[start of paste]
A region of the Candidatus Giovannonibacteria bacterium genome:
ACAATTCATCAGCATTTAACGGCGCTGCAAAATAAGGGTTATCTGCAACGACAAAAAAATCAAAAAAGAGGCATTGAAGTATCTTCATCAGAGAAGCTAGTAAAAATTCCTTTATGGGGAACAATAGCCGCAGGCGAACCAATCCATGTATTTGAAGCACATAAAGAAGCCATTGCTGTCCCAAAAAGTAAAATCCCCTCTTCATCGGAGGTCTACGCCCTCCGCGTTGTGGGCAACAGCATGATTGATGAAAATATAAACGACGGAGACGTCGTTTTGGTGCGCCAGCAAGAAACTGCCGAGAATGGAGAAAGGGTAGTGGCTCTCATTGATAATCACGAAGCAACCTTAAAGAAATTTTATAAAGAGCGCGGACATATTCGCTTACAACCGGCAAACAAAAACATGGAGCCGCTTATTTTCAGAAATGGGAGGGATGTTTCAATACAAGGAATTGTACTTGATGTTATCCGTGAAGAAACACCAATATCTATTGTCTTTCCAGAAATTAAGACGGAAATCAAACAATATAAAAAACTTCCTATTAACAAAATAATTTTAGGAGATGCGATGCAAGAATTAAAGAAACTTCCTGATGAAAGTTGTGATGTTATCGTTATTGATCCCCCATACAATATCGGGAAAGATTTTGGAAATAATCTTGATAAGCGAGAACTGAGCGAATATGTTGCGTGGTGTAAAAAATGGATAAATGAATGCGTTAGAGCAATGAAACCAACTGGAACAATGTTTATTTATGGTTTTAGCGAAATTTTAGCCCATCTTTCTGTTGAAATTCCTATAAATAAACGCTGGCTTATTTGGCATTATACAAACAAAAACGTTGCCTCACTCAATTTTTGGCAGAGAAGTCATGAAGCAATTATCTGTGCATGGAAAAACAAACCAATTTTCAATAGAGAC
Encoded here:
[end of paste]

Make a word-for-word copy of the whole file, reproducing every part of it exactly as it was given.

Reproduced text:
A region of the Candidatus Giovannonibacteria bacterium genome:
ACAATTCATCAGCATTTAACGGCGCTGCAAAATAAGGGTTATCTGCAACGACAAAAAAATCAAAAAAGAGGCATTGAAGTATCTTCATCAGAGAAGCTAGTAAAAATTCCTTTATGGGGAACAATAGCCGCAGGCGAACCAATCCATGTATTTGAAGCACATAAAGAAGCCATTGCTGTCCCAAAAAGTAAAATCCCCTCTTCATCGGAGGTCTACGCCCTCCGCGTTGTGGGCAACAGCATGATTGATGAAAATATAAACGACGGAGACGTCGTTTTGGTGCGCCAGCAAGAAACTGCCGAGAATGGAGAAAGGGTAGTGGCTCTCATTGATAATCACGAAGCAACCTTAAAGAAATTTTATAAAGAGCGCGGACATATTCGCTTACAACCGGCAAACAAAAACATGGAGCCGCTTATTTTCAGAAATGGGAGGGATGTTTCAATACAAGGAATTGTACTTGATGTTATCCGTGAAGAAACACCAATATCTATTGTCTTTCCAGAAATTAAGACGGAAATCAAACAATATAAAAAACTTCCTATTAACAAAATAATTTTAGGAGATGCGATGCAAGAATTAAAGAAACTTCCTGATGAAAGTTGTGATGTTATCGTTATTGATCCCCCATACAATATCGGGAAAGATTTTGGAAATAATCTTGATAAGCGAGAACTGAGCGAATATGTTGCGTGGTGTAAAAAATGGATAAATGAATGCGTTAGAGCAATGAAACCAACTGGAACAATGTTTATTTATGGTTTTAGCGAAATTTTAGCCCATCTTTCTGTTGAAATTCCTATAAATAAACGCTGGCTTATTTGGCATTATACAAACAAAAACGTTGCCTCACTCAATTTTTGGCAGAGAAGTCATGAAGCAATTATCTGTGCATGGAAAAACAAACCAATTTTCAATAGAGAC
Encoded here: